Before every Arsenal fixture, we’ll bring you a Scouting Report on the Gunners’ next opponents.
Arsène Wenger's side host Hull City on Saturday. To find out more, we asked tactical expert Michael Cox.
Hull City are arguably the Premier League’s most tactically-flexible side and, having deployed three separate formations in their first seven matches this season, are capable of springing a surprise on Saturday afternoon.
They are likely to use a three-man defence for two separate reasons. Firstly, this system worked effectively in their 2-0 victory over Crystal Palace last time out. Secondly, their shape caused Arsenal significant problems in the FA Cup final in May.
"The midfield trio is based around Tom Huddlestone, who loves collecting the ball from the centre backs and driving diagonal passes into wide positions"
Hull strengthened their backline in the summer by recruiting former Tottenham captain Michael Dawson. He plays in the centre of a back three, generally sweeping up behind James Chester and Curtis Davies, and compensates for his lack of speed by positioning himself deep.
Chester and Davies are both solid in the penalty box, but uncomfortable when dragged out wide - Olivier Giroud and Yaya Sanogo caused problems when working the channels at Wembley in May, and Alexis Sanchez and Danny Welbeck should do similarly at the weekend.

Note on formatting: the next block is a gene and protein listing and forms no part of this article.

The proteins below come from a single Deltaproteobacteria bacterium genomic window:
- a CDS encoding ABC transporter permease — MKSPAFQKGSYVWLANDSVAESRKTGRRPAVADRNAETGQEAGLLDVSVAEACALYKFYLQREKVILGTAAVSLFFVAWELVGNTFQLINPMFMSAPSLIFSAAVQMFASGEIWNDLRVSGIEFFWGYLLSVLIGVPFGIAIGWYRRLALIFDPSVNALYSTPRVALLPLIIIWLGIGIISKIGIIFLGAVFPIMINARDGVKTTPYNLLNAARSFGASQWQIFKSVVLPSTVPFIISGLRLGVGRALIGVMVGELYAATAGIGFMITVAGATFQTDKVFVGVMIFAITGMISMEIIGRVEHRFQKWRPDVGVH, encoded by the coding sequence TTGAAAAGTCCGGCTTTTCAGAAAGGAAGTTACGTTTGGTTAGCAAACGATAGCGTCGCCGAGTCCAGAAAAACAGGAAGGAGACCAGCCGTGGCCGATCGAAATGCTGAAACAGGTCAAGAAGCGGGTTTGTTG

Arsenal must be particularly wary of the Tigers' centre backs when defending corners, too - Hull’s two goals in the FA Cup final were scored by Chester and Davies following set-pieces.
Steve Bruce is able to call upon two naturally energetic, overlapping wing backs capable of supplying good crosses. Ahmed Elmohamady is the only Hull player to have played every Premier League minute so far, although he pulled out of the Egyptian squad last week because of a back injury and could be replaced by the steadier Liam Rosenior. Left-sided Andrew Robertson is more dynamic, and delivers excellent balls into the box.
The midfield trio is based around deep-lying playmaker Tom Huddlestone, who loves collecting the ball from the centre backs and driving diagonal passes into wide positions. He’s responsible for much of Hull’s good play, and shouldn’t be allowed to settle on the ball.
Huddlestone lacks mobility, however, which means Bruce deploys two energetic players either side of him - Jake Livermore keeps his distribution much simpler, while Mohamed Diame drives forward in possession and can offer a goal threat.
Bruce prefers to play with two strikers, especially since the arrival of Uruguayan international Abel Hernandez on transfer deadline day. He’s a good all-round striker who enjoys sprinting in behind and working the channels, and has scored two goals in four matches.
His style works nicely with Nikica Jelavic, an old-fashioned central striker who specialises in darting towards the near post to meet low crosses, finishing instinctively with one touch. He’s also adept at providing flick-ons for his partner.
Bruce has options on the bench too. Left-sided Stephen Quinn boasts three assists from just four starts this season, while loanees Hatem Ben Arfa and Gaston Ramirez have been used exclusively as substitutes, and could be extremely effective once the tempo of the game drops in the second half.
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